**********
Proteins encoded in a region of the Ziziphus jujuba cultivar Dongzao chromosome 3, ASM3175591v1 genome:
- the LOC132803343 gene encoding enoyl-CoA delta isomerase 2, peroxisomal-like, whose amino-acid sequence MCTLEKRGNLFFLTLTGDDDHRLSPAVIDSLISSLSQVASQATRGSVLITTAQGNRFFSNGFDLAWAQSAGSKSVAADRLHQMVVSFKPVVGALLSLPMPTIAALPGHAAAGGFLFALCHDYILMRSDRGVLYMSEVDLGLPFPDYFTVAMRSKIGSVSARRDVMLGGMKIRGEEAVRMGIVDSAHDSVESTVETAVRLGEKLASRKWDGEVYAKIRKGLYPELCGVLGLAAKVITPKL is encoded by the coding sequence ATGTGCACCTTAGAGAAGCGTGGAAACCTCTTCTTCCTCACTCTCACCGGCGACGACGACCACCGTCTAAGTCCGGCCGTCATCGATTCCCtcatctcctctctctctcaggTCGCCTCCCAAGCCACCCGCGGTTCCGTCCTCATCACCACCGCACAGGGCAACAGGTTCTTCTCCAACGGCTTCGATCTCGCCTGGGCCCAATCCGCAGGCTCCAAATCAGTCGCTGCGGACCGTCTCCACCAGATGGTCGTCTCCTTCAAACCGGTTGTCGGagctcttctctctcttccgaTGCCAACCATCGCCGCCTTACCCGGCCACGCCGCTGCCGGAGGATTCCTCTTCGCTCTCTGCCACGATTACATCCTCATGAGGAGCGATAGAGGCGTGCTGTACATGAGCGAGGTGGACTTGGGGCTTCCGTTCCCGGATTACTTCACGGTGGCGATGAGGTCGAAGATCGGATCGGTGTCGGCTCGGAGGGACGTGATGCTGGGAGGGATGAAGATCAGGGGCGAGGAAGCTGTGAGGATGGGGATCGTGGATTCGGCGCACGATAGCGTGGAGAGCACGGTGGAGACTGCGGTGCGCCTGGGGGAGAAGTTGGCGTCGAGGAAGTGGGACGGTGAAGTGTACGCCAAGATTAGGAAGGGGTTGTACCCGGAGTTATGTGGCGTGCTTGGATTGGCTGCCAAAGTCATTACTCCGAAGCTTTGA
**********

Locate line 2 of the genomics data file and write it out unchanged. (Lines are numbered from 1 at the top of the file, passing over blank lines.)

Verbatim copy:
- the LOC132803343 gene encoding enoyl-CoA delta isomerase 2, peroxisomal-like, whose amino-acid sequence MCTLEKRGNLFFLTLTGDDDHRLSPAVIDSLISSLSQVASQATRGSVLITTAQGNRFFSNGFDLAWAQSAGSKSVAADRLHQMVVSFKPVVGALLSLPMPTIAALPGHAAAGGFLFALCHDYILMRSDRGVLYMSEVDLGLPFPDYFTVAMRSKIGSVSARRDVMLGGMKIRGEEAVRMGIVDSAHDSVESTVETAVRLGEKLASRKWDGEVYAKIRKGLYPELCGVLGLAAKVITPKL is encoded by the coding sequence ATGTGCACCTTAGAGAAGCGTGGAAACCTCTTCTTCCTCACTCTCACCGGCGACGACGACCACCGTCTAAGTCCGGCCGTCATCGATTCCCtcatctcctctctctctcaggTCGCCTCCCAAGCCACCCGCGGTTCCGTCCTCATCACCACCGCACAGGGCAACAGGTTCTTCTCCAACGGCTTCGATCTCGCCTGGGCCCAATCCGCAGGCTCCAAATCAGTCGCTGCGGACCGTCTCCACCAGATGGTCGTCTCCTTCAAACCGGTTGTCGGagctcttctctctcttccgaTGCCAACCATCGCCGCCTTACCCGGCCACGCCGCTGCCGGAGGATTCCTCTTCGCTCTCTGCCACGATTACATCCTCATGAGGAGCGATAGAGGCGTGCTGTACATGAGCGAGGTGGACTTGGGGCTTCCGTTCCCGGATTACTTCACGGTGGCGATGAGGTCGAAGATCGGATCGGTGTCGGCTCGGAGGGACGTGATGCTGGGAGGGATGAAGATCAGGGGCGAGGAAGCTGTGAGGATGGGGATCGTGGATTCGGCGCACGATAGCGTGGAGAGCACGGTGGAGACTGCGGTGCGCCTGGGGGAGAAGTTGGCGTCGAGGAAGTGGGACGGTGAAGTGTACGCCAAGATTAGGAAGGGGTTGTACCCGGAGTTATGTGGCGTGCTTGGATTGGCTGCCAAAGTCATTACTCCGAAGCTTTGA